Prevent Cross-Pollination

Most gardeners and farmers like to experiment with new varieties, and rarely grow only one type of corn, tomato or brassica. If you want to save seeds, however, you should know how to make sure one variety doesn’t cross-pollinate another variety. If this should occur, you will likely have a hybrid plant when you grow out the seeds.

Even if pollen from a different plant fertilizes the flowers, its fruit or pods will have the same growth habits and taste as the variety you planted. But the following year, your saved seeds could produce plants that are very different. This is because the fruit from the ones you planted have the same genetic material as the plant itself. But the cross-pollinated seeds within the fruit don’t.

Self-pollinating Plants

Self-pollinating plants can fertilize themselves, unlike plants that need more than one plant to produce fertile seeds. It is relatively easy to prevent crossing in self-pollinators, like peppers, tomatoes, beans, peas, and several types of grains. It is unlikely that a heritage variety of wheat, for example, will cross-pollinate. But many self-pollinating types of plants can be fertilized when bees are working on the flowers. To prevent this, you can isolate some of the flower buds or the whole plant with a mesh bag or cage to prevent insects from transporting pollen from other varieties. Because these plants self-pollinate anyway, you will still get fruit and seeds from them.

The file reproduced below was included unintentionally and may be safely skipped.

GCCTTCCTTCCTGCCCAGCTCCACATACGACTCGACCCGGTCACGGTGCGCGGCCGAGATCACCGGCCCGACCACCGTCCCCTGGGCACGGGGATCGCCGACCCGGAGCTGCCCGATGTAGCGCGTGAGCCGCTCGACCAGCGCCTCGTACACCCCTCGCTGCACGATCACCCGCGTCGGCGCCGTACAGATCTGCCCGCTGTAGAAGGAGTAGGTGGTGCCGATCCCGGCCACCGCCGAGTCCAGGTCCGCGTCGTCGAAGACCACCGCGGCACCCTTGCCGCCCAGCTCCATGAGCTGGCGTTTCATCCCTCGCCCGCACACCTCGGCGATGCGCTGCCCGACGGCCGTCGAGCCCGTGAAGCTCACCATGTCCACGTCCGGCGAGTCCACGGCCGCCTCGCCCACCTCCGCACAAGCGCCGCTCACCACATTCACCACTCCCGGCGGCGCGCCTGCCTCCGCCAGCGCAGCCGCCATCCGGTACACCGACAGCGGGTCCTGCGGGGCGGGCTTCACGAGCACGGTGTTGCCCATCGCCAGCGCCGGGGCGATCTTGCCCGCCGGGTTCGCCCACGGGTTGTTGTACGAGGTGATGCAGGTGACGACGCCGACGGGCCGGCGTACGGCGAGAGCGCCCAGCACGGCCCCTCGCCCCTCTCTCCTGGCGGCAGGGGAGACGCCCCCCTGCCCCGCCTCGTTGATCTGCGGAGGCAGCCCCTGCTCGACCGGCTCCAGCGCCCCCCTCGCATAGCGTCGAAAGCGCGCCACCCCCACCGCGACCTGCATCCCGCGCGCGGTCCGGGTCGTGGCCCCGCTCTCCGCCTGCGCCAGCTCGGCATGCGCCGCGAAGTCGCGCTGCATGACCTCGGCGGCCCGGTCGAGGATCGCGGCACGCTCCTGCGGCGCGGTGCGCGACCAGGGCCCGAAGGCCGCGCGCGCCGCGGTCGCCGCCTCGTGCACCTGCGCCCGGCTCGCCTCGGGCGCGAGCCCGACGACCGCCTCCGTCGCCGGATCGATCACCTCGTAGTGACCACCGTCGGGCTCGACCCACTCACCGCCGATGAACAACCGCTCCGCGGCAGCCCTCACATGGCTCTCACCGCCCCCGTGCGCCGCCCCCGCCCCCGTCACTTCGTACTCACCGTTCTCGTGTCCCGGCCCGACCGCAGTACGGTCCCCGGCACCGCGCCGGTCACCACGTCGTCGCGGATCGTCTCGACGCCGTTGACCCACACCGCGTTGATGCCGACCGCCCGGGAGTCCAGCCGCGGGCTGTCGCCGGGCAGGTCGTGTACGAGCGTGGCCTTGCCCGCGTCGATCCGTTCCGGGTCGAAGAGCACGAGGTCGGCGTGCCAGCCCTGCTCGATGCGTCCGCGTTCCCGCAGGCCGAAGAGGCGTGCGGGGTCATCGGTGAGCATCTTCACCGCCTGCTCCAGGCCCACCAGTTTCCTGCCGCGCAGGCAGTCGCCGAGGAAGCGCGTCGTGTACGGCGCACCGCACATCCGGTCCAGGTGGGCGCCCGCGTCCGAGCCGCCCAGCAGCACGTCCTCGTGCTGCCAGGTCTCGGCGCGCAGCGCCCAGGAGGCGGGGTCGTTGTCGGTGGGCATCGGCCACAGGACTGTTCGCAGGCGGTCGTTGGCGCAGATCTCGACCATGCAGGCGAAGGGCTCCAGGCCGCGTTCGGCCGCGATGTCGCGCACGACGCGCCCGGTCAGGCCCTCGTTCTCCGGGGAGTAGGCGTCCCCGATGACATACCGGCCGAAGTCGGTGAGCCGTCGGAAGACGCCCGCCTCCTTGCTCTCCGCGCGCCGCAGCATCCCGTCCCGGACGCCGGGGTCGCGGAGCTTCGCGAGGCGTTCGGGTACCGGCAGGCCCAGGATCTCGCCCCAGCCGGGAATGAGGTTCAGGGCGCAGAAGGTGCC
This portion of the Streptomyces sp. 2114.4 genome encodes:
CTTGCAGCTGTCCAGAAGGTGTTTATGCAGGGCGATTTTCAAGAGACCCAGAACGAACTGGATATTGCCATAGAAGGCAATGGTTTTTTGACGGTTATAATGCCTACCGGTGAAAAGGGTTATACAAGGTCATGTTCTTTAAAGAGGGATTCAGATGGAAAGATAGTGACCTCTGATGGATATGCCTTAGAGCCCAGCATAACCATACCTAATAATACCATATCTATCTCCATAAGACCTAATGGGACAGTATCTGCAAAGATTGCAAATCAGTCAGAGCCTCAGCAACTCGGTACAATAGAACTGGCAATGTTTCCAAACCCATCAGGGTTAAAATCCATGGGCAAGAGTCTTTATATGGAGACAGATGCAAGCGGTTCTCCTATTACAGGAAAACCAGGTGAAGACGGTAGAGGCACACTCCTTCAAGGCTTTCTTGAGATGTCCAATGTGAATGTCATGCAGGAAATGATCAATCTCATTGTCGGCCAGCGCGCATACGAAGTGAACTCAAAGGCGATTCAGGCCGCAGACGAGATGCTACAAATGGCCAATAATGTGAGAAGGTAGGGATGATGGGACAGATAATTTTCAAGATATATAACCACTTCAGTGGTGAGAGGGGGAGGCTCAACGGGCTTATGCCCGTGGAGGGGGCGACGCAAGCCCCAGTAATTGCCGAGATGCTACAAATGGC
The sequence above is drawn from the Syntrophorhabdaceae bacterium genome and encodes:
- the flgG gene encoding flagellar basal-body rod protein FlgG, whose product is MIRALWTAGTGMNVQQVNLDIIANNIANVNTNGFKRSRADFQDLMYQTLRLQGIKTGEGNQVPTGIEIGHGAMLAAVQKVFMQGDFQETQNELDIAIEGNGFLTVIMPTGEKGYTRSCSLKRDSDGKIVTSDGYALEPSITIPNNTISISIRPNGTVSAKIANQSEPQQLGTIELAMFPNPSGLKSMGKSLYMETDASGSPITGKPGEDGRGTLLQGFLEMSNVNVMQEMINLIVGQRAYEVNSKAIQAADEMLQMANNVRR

If you want to save a large quantity of seeds from a self-pollinating variety, you can plant one variety in a block of say 30 plants, and just harvest fruit for seeds from the middle. Or you can plant rows of different varieties with a row of plants that pollinators prefer in between each row.

Plants Needing Wind or Insects for Pollination

Other types of plants cross-pollinate easily. For example, one variety of corn will cross-pollinate another variety, and the same with spinach, broccoli, and many other types. For these, you can’t have more than one variety of a species blooming at the same time unless you take some precautions. You can isolate varieties by time, distance, alternate-day caging, and hand pollination. A brief summary of these techniques follows:

Time Isolation. If you want to save seeds from two varieties of a species, you can grow early and late varieties, or start one variety early, and then plant another variety as soon as the first variety begins to produce flowers. This should work fine if your neighbours aren’t growing the same species, for example corn, which could easily cross with yours if they are in tassel at the same time.